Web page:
The Independent Voice of Southern Methodist University Since 1915

The Daily Campus

The Daily Campus

The Independent Voice of Southern Methodist University Since 1915

The Daily Campus

The Independent Voice of Southern Methodist University Since 1915

The Daily Campus


New associate provost to head up Hunt Scholars

This year, Ellen Pryor’s going to be talking to an audience that is, for her, unusual.


After teaching in SMU’s Dedman School of Lawlaw school for 20 years, Pryor was named associate provost in May. Since then she’s taken the helm for the Hunt Leadership Scholar program. She’ll also be working with international programs and other honors programs like the Hilltop Scholars and the highly selective Hyer Society.

“The university wants to get more of an overarching look at its honors programs, and it made more sense to be run out of this office the way Presidential Scholars are,” said Pryor.

When the Hunt program was started 14 years ago, said Pryor, the associate provost’s office had too much on its plate. Judy Mohraz, then the associate provost, recommended Kathleen Hugley-Cook for the job.

Hugley-Cook was enthused.

“All our leadership scholars on campus are really dynamic and energetic and that’s really fun [to work with],” she said.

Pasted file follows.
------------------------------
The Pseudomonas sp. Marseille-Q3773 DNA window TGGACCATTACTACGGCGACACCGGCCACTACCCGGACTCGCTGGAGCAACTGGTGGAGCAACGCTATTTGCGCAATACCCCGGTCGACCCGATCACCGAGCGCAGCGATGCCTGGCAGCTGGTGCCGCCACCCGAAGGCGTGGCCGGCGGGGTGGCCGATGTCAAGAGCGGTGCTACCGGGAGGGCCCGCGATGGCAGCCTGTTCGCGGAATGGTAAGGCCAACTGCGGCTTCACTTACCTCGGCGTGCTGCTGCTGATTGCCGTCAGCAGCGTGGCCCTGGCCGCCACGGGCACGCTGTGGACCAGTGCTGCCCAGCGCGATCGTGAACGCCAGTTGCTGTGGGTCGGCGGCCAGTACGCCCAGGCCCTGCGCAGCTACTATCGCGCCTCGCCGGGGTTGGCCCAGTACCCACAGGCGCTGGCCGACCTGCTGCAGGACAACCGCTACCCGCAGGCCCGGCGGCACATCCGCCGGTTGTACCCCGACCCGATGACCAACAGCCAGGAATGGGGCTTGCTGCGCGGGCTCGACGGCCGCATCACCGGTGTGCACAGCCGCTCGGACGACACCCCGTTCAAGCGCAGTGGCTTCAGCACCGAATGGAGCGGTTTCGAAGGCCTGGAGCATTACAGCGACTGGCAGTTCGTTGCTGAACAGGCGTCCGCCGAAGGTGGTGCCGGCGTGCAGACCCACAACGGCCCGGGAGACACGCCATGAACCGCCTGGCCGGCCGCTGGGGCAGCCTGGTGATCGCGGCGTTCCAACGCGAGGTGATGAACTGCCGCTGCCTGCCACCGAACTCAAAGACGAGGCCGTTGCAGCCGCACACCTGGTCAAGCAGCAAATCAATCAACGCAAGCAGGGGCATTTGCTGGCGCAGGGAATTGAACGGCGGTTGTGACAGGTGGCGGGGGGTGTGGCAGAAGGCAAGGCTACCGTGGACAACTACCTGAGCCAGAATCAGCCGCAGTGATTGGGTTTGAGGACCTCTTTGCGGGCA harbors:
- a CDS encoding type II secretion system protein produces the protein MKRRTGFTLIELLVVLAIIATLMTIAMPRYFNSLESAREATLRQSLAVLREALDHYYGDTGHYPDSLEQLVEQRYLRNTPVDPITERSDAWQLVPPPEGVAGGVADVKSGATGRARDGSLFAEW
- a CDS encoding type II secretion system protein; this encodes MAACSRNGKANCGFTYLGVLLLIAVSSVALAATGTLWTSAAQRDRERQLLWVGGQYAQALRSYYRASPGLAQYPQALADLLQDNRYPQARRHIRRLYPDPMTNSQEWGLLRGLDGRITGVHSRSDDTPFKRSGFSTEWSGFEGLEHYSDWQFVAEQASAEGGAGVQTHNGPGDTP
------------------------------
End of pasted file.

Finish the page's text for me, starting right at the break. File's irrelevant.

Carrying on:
“The move is wonderful for the Hunt Scholars program. I think [Associate] Provost Pryor will enjoy immensely working with the students.”

Pryor shares Hugley-Cook’s excitement about the program and her new job.

“Over the past five to six years, I’ve really wanted to do more in terms of student programming and mentoring,” said Pryor. “I was attracted to the chance to be involved in a university-wide program with students.”

But it’s not as if she hasn’t been busy.

Pryor has served on the advisory committee that evaluates faculty up for promotion or tenure. In addition, she’s won several awards as a professor and just got back from a trip to Hawaii to accept an award for her contribution to tort and insurance law.

“My portfolio includes a lot of things — this [associate provost position] is just a piece — but I also know that I’m wet behind the ears,” she said.

The job will have extra responsibilities because of the May resignation of former Provost Robert Blocker. Associate Provost Thomas Tunks has left his position to fill in as interim provost, leaving Pryor and Associate Provost Ellen Jackofsky with a larger workload.

“The oar’s a little deeper in the water,” said Pryor. “For example, I’m handling appeals and petitions,” which are usually run by Tunks.

And though Pryor’s looking forward to interacting with more students, the move hasn’t been completely without regret.

“It’s really difficult leaving the teaching of the first-year [law students],” she said.

“I taught first-year torts for 20 years. I’ll miss that.”

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